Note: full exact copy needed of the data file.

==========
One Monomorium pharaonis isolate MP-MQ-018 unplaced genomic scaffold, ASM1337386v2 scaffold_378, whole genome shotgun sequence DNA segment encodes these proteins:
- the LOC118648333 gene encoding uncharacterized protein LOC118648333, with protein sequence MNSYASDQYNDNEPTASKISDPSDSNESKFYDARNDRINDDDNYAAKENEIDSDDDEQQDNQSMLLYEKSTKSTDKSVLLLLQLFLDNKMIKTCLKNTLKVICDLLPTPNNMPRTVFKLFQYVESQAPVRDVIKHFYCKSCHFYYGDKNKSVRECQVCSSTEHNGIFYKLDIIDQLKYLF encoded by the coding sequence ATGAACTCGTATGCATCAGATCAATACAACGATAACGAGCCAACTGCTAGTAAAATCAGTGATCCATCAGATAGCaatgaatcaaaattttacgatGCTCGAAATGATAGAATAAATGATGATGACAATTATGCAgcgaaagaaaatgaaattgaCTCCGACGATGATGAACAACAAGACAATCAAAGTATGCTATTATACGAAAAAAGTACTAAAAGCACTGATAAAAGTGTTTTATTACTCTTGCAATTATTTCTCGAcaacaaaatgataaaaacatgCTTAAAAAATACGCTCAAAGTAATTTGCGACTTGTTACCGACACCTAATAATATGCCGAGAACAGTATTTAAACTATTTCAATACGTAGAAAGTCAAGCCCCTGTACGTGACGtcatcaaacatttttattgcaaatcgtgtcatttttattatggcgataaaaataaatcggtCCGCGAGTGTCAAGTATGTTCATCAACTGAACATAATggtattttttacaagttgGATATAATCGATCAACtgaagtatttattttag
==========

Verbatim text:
One Monomorium pharaonis isolate MP-MQ-018 unplaced genomic scaffold, ASM1337386v2 scaffold_378, whole genome shotgun sequence DNA segment encodes these proteins:
- the LOC118648333 gene encoding uncharacterized protein LOC118648333, with protein sequence MNSYASDQYNDNEPTASKISDPSDSNESKFYDARNDRINDDDNYAAKENEIDSDDDEQQDNQSMLLYEKSTKSTDKSVLLLLQLFLDNKMIKTCLKNTLKVICDLLPTPNNMPRTVFKLFQYVESQAPVRDVIKHFYCKSCHFYYGDKNKSVRECQVCSSTEHNGIFYKLDIIDQLKYLF encoded by the coding sequence ATGAACTCGTATGCATCAGATCAATACAACGATAACGAGCCAACTGCTAGTAAAATCAGTGATCCATCAGATAGCaatgaatcaaaattttacgatGCTCGAAATGATAGAATAAATGATGATGACAATTATGCAgcgaaagaaaatgaaattgaCTCCGACGATGATGAACAACAAGACAATCAAAGTATGCTATTATACGAAAAAAGTACTAAAAGCACTGATAAAAGTGTTTTATTACTCTTGCAATTATTTCTCGAcaacaaaatgataaaaacatgCTTAAAAAATACGCTCAAAGTAATTTGCGACTTGTTACCGACACCTAATAATATGCCGAGAACAGTATTTAAACTATTTCAATACGTAGAAAGTCAAGCCCCTGTACGTGACGtcatcaaacatttttattgcaaatcgtgtcatttttattatggcgataaaaataaatcggtCCGCGAGTGTCAAGTATGTTCATCAACTGAACATAATggtattttttacaagttgGATATAATCGATCAACtgaagtatttattttag